clock menu more-arrow no yes mobile

Filed under:

How Arizona’s 2020 football schedule might look with only Pac-12 opponents

COLLEGE FOOTBALL: NOV 02 Oregon State at Arizona Photo by Chris Coduto/Icon Sportswire via Getty Images

As it stands now, college football is expected to happen this fall in some way, shape or form. That’s about all we know, though, as the coronavirus pandemic makes long-term planning almost impossible.

In preparing for all of the uncertainties ahead, the Pac-12 has been exploring a number of options for the upcoming season, such as playing games without fans. It’s also looked at modifying the 2020 schedule to have Pac-12 schools only face each other, USC coach Clay Helton said last week during a league-hosted webinar.

“It’s been discussed in our Pac-12 meetings, and it’s been discussed by the commissioners,” Helton said. “That is one of the many structures as we go through this situation and this crisis that is a possibility of an all-conference schedule.”

Instead of nine league games and three contests against nonconference opponents, the Pac-12 would play an 11-game round robin. The conference hasn’t played a true round robin in football since expanding from 10 to 12 schools in 2011.

If such a change were to be made it would mean the Arizona Wildcats would drop September home games against Hawaii and Portland State as well as a trip to Texas Tech and replace them with matchups against Cal and Washington State, the two Pac-12 schools they skip during this two-year cycle.

Based on the Pac-12’s scheduling format that would mean Wazzu would come to Tucson and Arizona would visit Cal, giving Arizona six home games and five on the road.

So how would the schedule look? Here are two possible scenarios:

Plug and play

An 11-game schedule would likely start later than normal, allowing for teams to have a full training camp without rushing back to campuses. While Arizona has started to “re-open” other Pac-12 state like California, Oregon and Washington are not as far along in that process.

Since Arizona’s first two games are nonconference—Aug. 29 vs. Hawaii and Sept. 5 vs. Portland State—those would just get dropped from the schedule. The Hawaii game, a “Week Zero” matchup similar to last year’s visit to Honolulu, can be played a week earlier than the traditional Labor Day Weekend start to the season because the NCAA allows Hawaii (and any team scheduled to visit Hawaii) an extra week to get in all its games and not be overburdened by travel.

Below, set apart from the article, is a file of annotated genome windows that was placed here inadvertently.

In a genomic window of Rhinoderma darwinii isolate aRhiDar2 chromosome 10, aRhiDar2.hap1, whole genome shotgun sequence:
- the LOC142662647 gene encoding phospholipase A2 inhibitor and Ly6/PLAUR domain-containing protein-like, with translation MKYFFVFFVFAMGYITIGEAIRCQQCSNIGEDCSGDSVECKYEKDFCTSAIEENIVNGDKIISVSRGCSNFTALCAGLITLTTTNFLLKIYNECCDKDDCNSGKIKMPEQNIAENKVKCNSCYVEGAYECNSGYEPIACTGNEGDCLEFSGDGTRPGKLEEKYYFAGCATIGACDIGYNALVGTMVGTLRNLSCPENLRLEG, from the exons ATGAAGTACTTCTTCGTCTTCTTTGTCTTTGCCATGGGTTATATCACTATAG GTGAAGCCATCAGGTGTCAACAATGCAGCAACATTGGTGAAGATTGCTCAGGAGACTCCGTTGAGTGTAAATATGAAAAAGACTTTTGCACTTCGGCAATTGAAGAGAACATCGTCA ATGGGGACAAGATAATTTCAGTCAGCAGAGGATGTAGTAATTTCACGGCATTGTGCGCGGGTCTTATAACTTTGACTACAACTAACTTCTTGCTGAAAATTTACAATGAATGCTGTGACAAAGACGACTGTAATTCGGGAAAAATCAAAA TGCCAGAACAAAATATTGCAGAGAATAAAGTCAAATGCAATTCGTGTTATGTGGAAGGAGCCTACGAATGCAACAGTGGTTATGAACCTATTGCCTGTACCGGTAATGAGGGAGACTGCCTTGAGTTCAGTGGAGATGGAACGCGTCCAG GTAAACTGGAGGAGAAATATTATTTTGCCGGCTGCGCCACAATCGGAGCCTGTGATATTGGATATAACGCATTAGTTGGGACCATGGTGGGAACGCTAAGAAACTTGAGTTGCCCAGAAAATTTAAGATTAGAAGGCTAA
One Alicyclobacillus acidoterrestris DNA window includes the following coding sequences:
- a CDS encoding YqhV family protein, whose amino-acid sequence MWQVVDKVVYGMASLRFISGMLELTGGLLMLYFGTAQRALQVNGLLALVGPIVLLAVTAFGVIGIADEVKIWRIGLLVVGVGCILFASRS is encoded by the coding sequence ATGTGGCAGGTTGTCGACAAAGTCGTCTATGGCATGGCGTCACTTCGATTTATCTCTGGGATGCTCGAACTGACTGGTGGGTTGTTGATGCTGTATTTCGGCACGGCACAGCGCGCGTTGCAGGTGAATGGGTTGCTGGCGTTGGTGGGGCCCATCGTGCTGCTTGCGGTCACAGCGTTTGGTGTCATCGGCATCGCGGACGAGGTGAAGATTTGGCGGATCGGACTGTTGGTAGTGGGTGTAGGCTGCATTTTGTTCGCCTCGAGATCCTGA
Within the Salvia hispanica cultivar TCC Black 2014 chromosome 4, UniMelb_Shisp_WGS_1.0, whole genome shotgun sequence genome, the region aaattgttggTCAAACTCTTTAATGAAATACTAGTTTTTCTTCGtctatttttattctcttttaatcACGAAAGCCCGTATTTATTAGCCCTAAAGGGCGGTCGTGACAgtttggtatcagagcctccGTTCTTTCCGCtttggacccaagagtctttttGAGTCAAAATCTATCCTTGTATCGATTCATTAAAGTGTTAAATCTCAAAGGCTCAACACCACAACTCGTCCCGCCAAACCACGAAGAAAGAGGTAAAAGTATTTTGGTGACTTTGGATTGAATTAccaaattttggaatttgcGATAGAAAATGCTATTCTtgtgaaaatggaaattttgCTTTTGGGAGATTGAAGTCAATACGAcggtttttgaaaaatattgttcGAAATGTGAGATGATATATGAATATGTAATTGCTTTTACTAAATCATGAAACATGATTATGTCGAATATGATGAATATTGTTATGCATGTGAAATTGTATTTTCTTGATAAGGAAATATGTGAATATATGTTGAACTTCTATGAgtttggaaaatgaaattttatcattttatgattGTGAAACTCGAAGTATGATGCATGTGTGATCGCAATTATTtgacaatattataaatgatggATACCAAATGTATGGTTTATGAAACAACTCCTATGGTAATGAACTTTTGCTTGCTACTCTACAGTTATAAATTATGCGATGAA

That would make the 2020 season opener the Sept. 12 visit from Stanford. Arizona’s next Pac-12 game isn’t scheduled until Oct. 3, at UCLA, because it was set to visit Texas Tech on Sept. 19 and then have an off week before going to the Rose Bowl.

Wazzu was set to host Idaho on Sept. 19 but instead could play at Arizona Stadium, while the Wildcats’ visit to Cal could be on Nov. 14 when both teams currently have an open date. Sept. 26 would remain open.

  • Sept. 12 Stanford
  • Sept. 19 Washington State
  • Sept. 26 Off
  • Oct. 3 at UCLA
  • Oct. 9 (Fri.) Colorado
  • Oct. 17 USC
  • Oct. 23 (Fri.) at Washington
  • Oct. 31 Oregon
  • Nov. 7 at Utah
  • Nov. 14 at California
  • Nov. 21 at Oregon State
  • Nov. 28 Arizona State

Inserting Cal and Wazzu into existing holes, while the easiest thing to do, would create some imbalance. Arizona would play four of its first five at home and then four of the next five on the road, including three straight in November. To avoid that would require moving around some games, not just for the UA but for the entire league.

Travel consolidation

One of the reasons the Pac-12 would consider playing only league games is to cut down on travel, which within the conference is already pretty significant. Concerns about COVID-19 becoming more prevalent again as the weather gets colder, similar to the seasonal flu, might prompt the league to schedule more regionally toward the end of the slate.

For instance, the four California schools could face each other the last three weeks of November, as could the Oregon and Washington schools as well as Arizona, ASU, Colorado and Utah.

To do that, though, would require a massive overhaul of the entire Pac-12 slate since many of those matchups are currently scheduled for September and October.

Since yours truly is a dork and has plenty of OCD, I went ahead and tried to rearrange the Pac-12 schedule so that it would begin for everyone on Sept. 12—when Stanford/Arizona is the only current league tilt on tap—and end Thanksgiving weekend with a bye for each school at some point in October.

Here’s how Arizona’s slate would look:

  • Sept. 12 at California
  • Sept. 19 Washington State
  • Sept. 26 Stanford
  • Oct. 3 at UCLA
  • Oct. 10 Off
  • Oct. 17 USC
  • Oct. 23 (Fri.) at Washington
  • Oct. 31 Oregon
  • Nov. 7 at Oregon State
  • Nov. 14 at Utah
  • Nov. 20 (Fri.) Colorado
  • Nov. 28 Arizona State

Only five of Arizona’s games would be on the same date as currently scheduled, but it could be worse. My league-wide revision leaves only Colorado and USC with only three untouched matchups, while most others only have four unaltered games.

I kept Arizona’s two Friday night matchups intact, too, and in both cases they adhere to the Pac-12’s mandate that a team wouldn’t have to play on a short week on the road after having played away from home the week before. In fact, it wouldn’t be surprising to have more games moved to Friday or Thursday night earlier in the season to try to maximize TV exposure (and revenue, especially if the games are fanless).

Arizona gets a fairly balanced slate here, never having to play more than two in a row on the road, though the tough middle gets even harder with a trip to Oregon State wedged into the USC/at Washington/Oregon/at Utah gauntlet. The trade-off is ending with two straight at home, which hasn’t happened for the Wildcats since 2008.

Below is one man’s attempt to make a complete round robin for 2020.